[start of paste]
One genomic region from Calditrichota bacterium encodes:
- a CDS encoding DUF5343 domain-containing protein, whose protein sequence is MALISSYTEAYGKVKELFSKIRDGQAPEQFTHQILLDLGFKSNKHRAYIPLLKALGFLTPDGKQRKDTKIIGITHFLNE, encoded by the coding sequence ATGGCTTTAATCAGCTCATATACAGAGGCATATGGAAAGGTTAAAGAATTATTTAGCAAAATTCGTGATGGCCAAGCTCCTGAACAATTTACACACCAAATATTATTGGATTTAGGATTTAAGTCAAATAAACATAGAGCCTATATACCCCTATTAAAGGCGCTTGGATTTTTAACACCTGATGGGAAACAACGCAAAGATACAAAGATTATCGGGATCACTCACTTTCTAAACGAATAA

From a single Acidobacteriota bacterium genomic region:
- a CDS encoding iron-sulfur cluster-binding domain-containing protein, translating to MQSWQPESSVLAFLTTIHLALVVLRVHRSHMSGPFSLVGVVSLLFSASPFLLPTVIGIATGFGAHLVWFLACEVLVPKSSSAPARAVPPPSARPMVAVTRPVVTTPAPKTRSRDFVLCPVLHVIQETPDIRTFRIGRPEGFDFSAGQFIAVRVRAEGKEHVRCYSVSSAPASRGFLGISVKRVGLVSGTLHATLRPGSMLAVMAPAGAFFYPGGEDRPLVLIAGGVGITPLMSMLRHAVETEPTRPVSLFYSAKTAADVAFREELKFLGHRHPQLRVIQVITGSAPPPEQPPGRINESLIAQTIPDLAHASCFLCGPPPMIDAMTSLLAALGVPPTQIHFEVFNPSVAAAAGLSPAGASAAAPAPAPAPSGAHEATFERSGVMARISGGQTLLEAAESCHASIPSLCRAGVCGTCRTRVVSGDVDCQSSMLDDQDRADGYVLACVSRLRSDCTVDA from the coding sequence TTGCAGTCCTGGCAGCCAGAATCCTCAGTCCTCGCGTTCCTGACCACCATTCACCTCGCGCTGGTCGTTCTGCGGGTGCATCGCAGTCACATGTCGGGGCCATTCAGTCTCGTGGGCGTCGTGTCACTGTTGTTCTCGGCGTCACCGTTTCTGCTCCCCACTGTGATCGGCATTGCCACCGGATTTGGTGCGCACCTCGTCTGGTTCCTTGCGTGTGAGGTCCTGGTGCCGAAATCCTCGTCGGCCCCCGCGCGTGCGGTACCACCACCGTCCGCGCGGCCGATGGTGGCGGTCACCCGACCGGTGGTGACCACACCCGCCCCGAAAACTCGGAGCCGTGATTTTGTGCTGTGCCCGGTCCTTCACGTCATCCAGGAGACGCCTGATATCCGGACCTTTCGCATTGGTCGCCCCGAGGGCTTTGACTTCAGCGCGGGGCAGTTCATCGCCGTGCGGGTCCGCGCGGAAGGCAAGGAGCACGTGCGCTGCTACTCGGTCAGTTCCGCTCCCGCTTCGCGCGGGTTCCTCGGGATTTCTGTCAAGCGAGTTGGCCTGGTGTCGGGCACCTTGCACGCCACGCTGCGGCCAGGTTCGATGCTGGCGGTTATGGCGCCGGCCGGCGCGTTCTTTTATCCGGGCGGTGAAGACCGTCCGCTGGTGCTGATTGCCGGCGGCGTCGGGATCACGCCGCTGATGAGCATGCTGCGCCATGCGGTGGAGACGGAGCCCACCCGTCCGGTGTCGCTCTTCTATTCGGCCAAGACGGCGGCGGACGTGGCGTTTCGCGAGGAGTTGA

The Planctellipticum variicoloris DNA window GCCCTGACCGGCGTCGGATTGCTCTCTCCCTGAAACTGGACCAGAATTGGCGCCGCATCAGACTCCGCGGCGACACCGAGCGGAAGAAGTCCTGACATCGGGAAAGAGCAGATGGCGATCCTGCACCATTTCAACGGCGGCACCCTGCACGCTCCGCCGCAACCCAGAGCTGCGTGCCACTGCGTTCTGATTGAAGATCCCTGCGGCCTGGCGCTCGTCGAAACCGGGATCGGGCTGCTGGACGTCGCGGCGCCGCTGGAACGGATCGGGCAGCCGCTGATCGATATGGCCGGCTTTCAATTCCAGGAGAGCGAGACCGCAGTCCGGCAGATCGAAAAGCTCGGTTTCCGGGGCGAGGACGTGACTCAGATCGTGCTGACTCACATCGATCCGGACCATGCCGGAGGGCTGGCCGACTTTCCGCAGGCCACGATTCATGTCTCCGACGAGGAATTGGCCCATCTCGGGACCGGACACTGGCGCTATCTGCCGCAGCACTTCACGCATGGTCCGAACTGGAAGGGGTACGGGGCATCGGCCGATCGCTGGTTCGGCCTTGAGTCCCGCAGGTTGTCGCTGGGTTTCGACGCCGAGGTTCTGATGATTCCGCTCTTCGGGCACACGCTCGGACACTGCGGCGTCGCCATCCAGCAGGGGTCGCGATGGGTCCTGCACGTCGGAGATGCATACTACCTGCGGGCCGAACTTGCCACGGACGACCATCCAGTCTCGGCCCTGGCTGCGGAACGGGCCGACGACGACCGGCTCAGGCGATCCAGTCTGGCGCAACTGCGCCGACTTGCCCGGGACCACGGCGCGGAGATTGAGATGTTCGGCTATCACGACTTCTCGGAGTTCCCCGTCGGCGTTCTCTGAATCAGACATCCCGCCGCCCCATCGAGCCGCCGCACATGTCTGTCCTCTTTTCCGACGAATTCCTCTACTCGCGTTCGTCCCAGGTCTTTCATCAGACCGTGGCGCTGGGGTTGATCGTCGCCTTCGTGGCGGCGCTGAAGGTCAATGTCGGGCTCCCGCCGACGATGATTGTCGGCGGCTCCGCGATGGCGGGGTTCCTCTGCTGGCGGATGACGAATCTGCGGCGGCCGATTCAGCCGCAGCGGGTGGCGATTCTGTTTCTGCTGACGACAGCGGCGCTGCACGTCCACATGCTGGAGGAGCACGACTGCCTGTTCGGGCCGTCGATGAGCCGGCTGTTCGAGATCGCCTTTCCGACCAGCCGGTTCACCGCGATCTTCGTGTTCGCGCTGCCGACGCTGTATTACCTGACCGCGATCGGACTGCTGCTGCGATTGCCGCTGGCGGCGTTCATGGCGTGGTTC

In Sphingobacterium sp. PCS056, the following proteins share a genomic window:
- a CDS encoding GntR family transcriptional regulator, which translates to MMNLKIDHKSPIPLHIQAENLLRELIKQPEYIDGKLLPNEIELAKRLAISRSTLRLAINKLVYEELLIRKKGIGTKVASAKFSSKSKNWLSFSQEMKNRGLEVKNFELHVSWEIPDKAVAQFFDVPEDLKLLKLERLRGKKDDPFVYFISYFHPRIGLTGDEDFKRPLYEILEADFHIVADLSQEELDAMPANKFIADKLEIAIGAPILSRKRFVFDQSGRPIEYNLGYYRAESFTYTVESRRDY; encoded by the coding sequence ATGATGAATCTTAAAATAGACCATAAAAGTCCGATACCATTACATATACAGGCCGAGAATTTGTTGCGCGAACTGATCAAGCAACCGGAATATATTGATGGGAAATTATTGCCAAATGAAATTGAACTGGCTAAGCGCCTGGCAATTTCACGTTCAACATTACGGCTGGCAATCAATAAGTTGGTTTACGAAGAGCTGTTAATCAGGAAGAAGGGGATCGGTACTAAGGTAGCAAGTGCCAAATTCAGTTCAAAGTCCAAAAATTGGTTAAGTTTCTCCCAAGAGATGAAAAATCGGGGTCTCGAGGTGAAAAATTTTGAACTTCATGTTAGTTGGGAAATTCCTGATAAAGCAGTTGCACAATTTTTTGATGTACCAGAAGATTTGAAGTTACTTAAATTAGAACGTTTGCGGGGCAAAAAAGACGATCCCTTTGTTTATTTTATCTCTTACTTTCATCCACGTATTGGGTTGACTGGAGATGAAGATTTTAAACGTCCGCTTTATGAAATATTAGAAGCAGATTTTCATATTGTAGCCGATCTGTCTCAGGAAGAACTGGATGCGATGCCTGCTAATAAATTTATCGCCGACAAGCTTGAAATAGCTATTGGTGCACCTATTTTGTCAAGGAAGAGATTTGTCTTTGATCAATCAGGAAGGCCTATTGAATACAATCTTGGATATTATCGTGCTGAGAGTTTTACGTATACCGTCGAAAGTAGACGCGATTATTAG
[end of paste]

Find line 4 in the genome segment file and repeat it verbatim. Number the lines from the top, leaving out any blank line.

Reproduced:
- a CDS encoding iron-sulfur cluster-binding domain-containing protein, translating to MQSWQPESSVLAFLTTIHLALVVLRVHRSHMSGPFSLVGVVSLLFSASPFLLPTVIGIATGFGAHLVWFLACEVLVPKSSSAPARAVPPPSARPMVAVTRPVVTTPAPKTRSRDFVLCPVLHVIQETPDIRTFRIGRPEGFDFSAGQFIAVRVRAEGKEHVRCYSVSSAPASRGFLGISVKRVGLVSGTLHATLRPGSMLAVMAPAGAFFYPGGEDRPLVLIAGGVGITPLMSMLRHAVETEPTRPVSLFYSAKTAADVAFREELKFLGHRHPQLRVIQVITGSAPPPEQPPGRINESLIAQTIPDLAHASCFLCGPPPMIDAMTSLLAALGVPPTQIHFEVFNPSVAAAAGLSPAGASAAAPAPAPAPSGAHEATFERSGVMARISGGQTLLEAAESCHASIPSLCRAGVCGTCRTRVVSGDVDCQSSMLDDQDRADGYVLACVSRLRSDCTVDA from the coding sequence TTGCAGTCCTGGCAGCCAGAATCCTCAGTCCTCGCGTTCCTGACCACCATTCACCTCGCGCTGGTCGTTCTGCGGGTGCATCGCAGTCACATGTCGGGGCCATTCAGTCTCGTGGGCGTCGTGTCACTGTTGTTCTCGGCGTCACCGTTTCTGCTCCCCACTGTGATCGGCATTGCCACCGGATTTGGTGCGCACCTCGTCTGGTTCCTTGCGTGTGAGGTCCTGGTGCCGAAATCCTCGTCGGCCCCCGCGCGTGCGGTACCACCACCGTCCGCGCGGCCGATGGTGGCGGTCACCCGACCGGTGGTGACCACACCCGCCCCGAAAACTCGGAGCCGTGATTTTGTGCTGTGCCCGGTCCTTCACGTCATCCAGGAGACGCCTGATATCCGGACCTTTCGCATTGGTCGCCCCGAGGGCTTTGACTTCAGCGCGGGGCAGTTCATCGCCGTGCGGGTCCGCGCGGAAGGCAAGGAGCACGTGCGCTGCTACTCGGTCAGTTCCGCTCCCGCTTCGCGCGGGTTCCTCGGGATTTCTGTCAAGCGAGTTGGCCTGGTGTCGGGCACCTTGCACGCCACGCTGCGGCCAGGTTCGATGCTGGCGGTTATGGCGCCGGCCGGCGCGTTCTTTTATCCGGGCGGTGAAGACCGTCCGCTGGTGCTGATTGCCGGCGGCGTCGGGATCACGCCGCTGATGAGCATGCTGCGCCATGCGGTGGAGACGGAGCCCACCCGTCCGGTGTCGCTCTTCTATTCGGCCAAGACGGCGGCGGACGTGGCGTTTCGCGAGGAGTTGA